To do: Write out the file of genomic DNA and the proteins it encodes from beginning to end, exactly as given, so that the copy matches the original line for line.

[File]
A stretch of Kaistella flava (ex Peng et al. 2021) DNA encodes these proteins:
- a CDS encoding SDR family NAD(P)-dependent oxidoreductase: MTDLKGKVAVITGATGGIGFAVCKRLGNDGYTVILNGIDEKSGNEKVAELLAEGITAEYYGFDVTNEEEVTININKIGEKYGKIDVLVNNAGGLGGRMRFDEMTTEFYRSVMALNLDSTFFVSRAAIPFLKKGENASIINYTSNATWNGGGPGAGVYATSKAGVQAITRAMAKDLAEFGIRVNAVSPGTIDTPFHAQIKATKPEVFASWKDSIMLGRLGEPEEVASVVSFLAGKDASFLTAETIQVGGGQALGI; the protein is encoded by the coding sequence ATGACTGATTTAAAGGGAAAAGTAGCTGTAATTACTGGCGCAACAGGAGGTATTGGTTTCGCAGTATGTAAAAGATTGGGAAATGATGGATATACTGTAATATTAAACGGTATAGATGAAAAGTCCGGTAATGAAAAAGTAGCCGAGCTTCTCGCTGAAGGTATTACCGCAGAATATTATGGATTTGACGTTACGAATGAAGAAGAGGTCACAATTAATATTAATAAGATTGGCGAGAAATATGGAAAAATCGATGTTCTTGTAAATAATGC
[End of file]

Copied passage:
A stretch of Kaistella flava (ex Peng et al. 2021) DNA encodes these proteins:
- a CDS encoding SDR family NAD(P)-dependent oxidoreductase: MTDLKGKVAVITGATGGIGFAVCKRLGNDGYTVILNGIDEKSGNEKVAELLAEGITAEYYGFDVTNEEEVTININKIGEKYGKIDVLVNNAGGLGGRMRFDEMTTEFYRSVMALNLDSTFFVSRAAIPFLKKGENASIINYTSNATWNGGGPGAGVYATSKAGVQAITRAMAKDLAEFGIRVNAVSPGTIDTPFHAQIKATKPEVFASWKDSIMLGRLGEPEEVASVVSFLAGKDASFLTAETIQVGGGQALGI; the protein is encoded by the coding sequence ATGACTGATTTAAAGGGAAAAGTAGCTGTAATTACTGGCGCAACAGGAGGTATTGGTTTCGCAGTATGTAAAAGATTGGGAAATGATGGATATACTGTAATATTAAACGGTATAGATGAAAAGTCCGGTAATGAAAAAGTAGCCGAGCTTCTCGCTGAAGGTATTACCGCAGAATATTATGGATTTGACGTTACGAATGAAGAAGAGGTCACAATTAATATTAATAAGATTGGCGAGAAATATGGAAAAATCGATGTTCTTGTAAATAATGC